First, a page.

A glass-enclosed isolation cell where newly promoted managers are
	kept for observation.
%
Five rules for eternal misery:
	(1) Always try to exhort others to look upon you favorably.
	(2) Make lots of assumptions about situations and be sure to
	    treat these assumptions as though they are reality.
	(3) Then treat each new situation as though it's a crisis.
	(4) Live in the past and future only (become obsessed with
	    how much better things might have been or how much worse
	    things might become).
	(5) Occasionally stomp on yourself for being so stupid as to
	    follow the first four rules.
%
flannister, n.:
	The plastic yoke that holds a six-pack of beer together.
		-- "Sniglets", Rich Hall & Friends
%
Flon's Law:
	There is not now, and never will be, a language in
	which it is the least bit difficult to write bad programs.
%
flowchart, n. & v.:
	[From flow "to ripple down in rich profusion, as hair" + chart
"a cryptic hidden-treasure map designed to mislead the uninitiated."]
1. n. The solution, if any, to a class of Mascheroni construction
problems in which given algorithms require geometrical representation
using only the 35 basic ideograms of the ANSI template.  2. n. Neronic
doodling while the system burns.  3. n. A low-cost substitute for
wallpaper.  4. n.  The innumerate misleading the illiterate.  "A
thousand pictures is worth ten lines of code." -- The Programmer's
Little Red Vade Mecum, Mao Tse T'umps.  5. v.intrans. To produce
flowcharts with no particular object in mind.  6. v.trans. To obfuscate
(a problem) with esoteric cartoons.
		-- Stan Kelly-Bootle, "The Devil's DP Dictionary"
%
Flugg's Law:
	When you need to knock on wood is when you realize
	that the world is composed of vinyl, naugahyde and aluminum.
%
Fog Lamps, n.:
	Excessively (often obnoxiously) bright lamps mounted on the fronts
	of automobiles; used on dry, clear nights to indicate that the
	driver's brain is in a fog.  See also "Idiot Lights".
%
Foolproof Operation:
	No provision for adjustment.
%
Forecast, n.:
	A prediction of the future, based on the past, for
	which the forecaster demands payment in the present.
%
Forgetfulness, n.:
	A gift of God bestowed upon debtors in compensation for
	their destitution of conscience.
%
FORTUNE EXPLAINS WHAT JOB REVIEW CATCH PHRASES MEAN:	#1
skilled oral communicator:
	Mumbles inaudibly when attempting to speak.  Talks to self.
	Argues with self.  Loses these arguments.

skilled written communicator:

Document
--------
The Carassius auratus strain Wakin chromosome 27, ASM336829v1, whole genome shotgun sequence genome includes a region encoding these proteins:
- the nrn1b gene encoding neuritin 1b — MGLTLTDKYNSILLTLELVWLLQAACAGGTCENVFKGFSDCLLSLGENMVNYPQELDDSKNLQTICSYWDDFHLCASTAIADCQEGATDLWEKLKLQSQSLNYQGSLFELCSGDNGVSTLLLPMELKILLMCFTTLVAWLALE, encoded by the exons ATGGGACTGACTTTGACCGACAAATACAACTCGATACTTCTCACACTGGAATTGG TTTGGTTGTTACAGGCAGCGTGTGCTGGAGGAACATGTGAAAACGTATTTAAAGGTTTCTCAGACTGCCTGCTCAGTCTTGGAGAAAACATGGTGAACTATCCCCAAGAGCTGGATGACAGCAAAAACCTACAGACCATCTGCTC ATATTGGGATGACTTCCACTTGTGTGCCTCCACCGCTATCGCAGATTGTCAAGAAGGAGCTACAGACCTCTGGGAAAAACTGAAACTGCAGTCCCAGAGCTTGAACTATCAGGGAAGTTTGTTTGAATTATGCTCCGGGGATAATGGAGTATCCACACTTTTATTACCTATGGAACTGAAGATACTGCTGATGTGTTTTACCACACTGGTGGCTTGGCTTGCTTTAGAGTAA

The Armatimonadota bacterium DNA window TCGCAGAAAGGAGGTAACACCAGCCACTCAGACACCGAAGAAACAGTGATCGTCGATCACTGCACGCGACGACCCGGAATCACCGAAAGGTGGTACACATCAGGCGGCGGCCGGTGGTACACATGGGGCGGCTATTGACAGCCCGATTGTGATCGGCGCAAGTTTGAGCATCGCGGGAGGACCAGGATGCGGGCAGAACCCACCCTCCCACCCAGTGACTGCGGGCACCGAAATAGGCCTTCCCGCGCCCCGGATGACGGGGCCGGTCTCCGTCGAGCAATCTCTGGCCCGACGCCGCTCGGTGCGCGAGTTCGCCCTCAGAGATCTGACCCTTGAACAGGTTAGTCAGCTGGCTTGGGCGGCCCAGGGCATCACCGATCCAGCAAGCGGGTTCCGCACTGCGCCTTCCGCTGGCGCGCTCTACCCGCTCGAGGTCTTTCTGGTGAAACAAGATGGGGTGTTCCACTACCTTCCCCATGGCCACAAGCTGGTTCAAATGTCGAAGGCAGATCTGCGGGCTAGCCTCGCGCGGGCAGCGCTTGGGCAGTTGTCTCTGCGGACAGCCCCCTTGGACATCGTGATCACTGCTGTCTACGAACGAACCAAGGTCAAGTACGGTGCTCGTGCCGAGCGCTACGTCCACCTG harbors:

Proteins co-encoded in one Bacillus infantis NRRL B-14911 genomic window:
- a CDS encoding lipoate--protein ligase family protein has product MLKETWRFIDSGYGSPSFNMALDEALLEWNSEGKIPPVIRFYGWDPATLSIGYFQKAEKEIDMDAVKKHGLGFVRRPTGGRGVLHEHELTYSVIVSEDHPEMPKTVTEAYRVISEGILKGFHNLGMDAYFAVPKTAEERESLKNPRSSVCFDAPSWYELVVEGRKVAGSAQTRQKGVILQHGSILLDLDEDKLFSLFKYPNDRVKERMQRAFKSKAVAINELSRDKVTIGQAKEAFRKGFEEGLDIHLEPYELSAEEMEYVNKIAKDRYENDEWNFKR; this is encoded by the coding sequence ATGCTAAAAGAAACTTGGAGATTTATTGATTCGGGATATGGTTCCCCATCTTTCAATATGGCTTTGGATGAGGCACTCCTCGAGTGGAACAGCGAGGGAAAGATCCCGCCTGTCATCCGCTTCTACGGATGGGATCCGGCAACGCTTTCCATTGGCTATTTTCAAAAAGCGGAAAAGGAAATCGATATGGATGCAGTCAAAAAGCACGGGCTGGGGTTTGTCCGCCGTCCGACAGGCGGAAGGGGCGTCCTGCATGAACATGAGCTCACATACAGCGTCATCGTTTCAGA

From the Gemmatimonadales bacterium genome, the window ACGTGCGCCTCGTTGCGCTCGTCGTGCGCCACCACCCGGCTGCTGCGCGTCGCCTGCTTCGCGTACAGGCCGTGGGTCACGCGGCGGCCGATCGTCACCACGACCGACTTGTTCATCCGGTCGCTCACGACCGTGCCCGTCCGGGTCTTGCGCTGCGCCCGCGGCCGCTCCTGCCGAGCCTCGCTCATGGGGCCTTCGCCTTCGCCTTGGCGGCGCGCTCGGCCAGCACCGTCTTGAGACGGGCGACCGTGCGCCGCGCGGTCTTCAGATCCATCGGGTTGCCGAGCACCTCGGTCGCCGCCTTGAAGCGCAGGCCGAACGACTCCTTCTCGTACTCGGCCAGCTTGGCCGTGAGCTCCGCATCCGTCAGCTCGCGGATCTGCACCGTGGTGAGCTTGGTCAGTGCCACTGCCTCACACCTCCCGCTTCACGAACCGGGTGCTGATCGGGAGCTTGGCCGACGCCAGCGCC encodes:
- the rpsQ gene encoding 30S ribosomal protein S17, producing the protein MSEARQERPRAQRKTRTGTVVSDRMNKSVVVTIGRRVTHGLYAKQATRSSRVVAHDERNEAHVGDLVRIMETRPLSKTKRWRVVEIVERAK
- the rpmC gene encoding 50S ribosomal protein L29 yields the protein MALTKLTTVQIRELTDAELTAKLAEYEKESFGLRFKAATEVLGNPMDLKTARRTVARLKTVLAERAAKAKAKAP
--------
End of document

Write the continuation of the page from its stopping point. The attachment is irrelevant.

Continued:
Scribbles well.  Memos are invariable illegible, except for
	the portions that attribute recent failures to someone else.

growth potential:
	With proper guidance, periodic counselling, and remedial training,
	the reviewee may, given enough time and close supervision, meet
	the minimum requirements expected of him by the company.

key company figure:
	Serves as the perfect counter example.
%
FORTUNE EXPLAINS WHAT JOB REVIEW CATCH PHRASES MEAN:	#4
consistent:
	Reviewee hasn't gotten anything right yet, and it is anticipated
	that this pattern will continue throughout the coming year.

an excellent sounding board:
	Present reviewee with any number of alternatives, and implement
	them in the order precisely opposite of his/her specification.

a planner and organizer:
	Usually manages to put on socks before shoes.  Can match the
	animal tags on his clothing.
%
FORTUNE EXPLAINS WHAT JOB REVIEW CATCH PHRASES MEAN:	#9
has management potential:
	Because of his intimate relationship with inanimate objects, the
	reviewee has been appointed to the critical position of department
	pencil monitor.

inspirational:
	A true inspiration to others.  ("There, but for the grace of God,
	go I.")

adapts to stress:
	Passes wind, water, or out depending upon the severity of the
	situation.

goal oriented:
	Continually sets low goals for himself, and usually fails
	to meet them.
%
Fortune's Rules for Memo Wars: #2

Given the incredible advances in sociocybernetics and telepsychology over
the last few years, we are now able to completely understand everything that
the author of an memo is trying to say.  Thanks to modern developments
in electrocommunications like notes, vnews, and electricity, we have an
incredible level of interunderstanding the likes of which civilization has
never known.  Thus, the possibility of your misinterpreting someone else's
memo is practically nil.  Knowing this, anyone who accuses you of having
done so is a liar, and should be treated accordingly.  If you *do* understand
the memo in question, but have absolutely nothing of substance to say, then
you have an excellent opportunity for a vicious ad hominem attack.  In fact,
the only *inappropriate* times for an ad hominem attack are as follows:

	1: When you agree completely with the author of an memo.
	2: When the author of the original memo is much bigger than you are.
	3: When replying to one of your own memos.
%
Fourth Law of Applied Terror:
	The night before the English History mid-term, your Biology
	instructor will assign 200 pages on planaria.

Corollary:
	Every instructor assumes that you have nothing else to do except
	study for that instructor's course.
%
Fourth Law of Revision:
	It is usually impractical to worry beforehand about
	interferences -- if you have none, someone will make one for you.
%
Fourth Law of Thermodynamics: